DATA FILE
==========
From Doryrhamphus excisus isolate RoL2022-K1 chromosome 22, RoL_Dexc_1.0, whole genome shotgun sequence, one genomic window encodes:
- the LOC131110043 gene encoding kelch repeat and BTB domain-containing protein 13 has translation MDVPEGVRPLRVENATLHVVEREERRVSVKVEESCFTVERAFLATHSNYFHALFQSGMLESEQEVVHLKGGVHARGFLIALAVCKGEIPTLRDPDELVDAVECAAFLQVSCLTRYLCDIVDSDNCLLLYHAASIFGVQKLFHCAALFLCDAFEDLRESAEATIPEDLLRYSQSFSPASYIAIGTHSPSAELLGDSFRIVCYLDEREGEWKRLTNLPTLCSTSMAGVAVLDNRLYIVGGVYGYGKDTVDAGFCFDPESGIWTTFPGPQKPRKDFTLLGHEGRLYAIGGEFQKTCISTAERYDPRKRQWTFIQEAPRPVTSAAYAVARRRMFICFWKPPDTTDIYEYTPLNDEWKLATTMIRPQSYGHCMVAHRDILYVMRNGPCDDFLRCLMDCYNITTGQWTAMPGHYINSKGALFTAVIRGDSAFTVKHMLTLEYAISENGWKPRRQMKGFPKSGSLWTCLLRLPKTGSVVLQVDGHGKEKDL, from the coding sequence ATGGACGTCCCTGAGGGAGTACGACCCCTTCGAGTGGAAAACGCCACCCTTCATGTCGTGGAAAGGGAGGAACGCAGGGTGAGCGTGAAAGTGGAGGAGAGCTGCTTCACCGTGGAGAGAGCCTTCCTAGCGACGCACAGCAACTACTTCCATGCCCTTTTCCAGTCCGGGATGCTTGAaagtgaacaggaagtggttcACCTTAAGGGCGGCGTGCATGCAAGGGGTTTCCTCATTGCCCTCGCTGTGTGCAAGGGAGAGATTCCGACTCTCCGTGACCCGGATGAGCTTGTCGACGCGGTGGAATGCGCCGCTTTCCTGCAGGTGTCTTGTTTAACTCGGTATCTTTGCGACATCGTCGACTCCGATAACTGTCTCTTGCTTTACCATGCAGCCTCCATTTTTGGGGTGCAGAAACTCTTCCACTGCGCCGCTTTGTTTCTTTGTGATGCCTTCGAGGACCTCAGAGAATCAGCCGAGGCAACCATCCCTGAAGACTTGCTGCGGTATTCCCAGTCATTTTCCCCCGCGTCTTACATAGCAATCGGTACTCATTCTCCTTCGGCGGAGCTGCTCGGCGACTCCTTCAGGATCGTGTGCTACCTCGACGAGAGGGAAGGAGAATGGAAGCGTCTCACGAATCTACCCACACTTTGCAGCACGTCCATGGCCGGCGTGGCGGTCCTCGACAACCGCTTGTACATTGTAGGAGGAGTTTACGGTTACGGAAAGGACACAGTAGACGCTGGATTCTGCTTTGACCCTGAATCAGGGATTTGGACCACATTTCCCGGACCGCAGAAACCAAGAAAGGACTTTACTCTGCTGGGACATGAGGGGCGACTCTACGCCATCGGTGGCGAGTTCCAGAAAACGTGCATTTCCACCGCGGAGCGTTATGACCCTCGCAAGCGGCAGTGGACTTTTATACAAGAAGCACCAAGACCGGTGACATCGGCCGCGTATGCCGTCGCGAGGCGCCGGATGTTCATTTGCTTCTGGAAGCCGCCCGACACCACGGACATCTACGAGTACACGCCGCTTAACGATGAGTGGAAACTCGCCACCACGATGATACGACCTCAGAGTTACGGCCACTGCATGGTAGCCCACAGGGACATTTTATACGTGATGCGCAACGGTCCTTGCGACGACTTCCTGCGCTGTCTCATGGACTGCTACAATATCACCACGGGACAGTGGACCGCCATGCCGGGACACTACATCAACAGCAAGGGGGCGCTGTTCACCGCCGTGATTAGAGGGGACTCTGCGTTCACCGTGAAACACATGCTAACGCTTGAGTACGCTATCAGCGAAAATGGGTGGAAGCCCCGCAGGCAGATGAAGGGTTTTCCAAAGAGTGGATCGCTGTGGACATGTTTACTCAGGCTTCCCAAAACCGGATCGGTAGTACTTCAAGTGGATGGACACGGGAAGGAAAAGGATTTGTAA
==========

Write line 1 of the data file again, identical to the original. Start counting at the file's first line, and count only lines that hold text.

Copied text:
From Doryrhamphus excisus isolate RoL2022-K1 chromosome 22, RoL_Dexc_1.0, whole genome shotgun sequence, one genomic window encodes: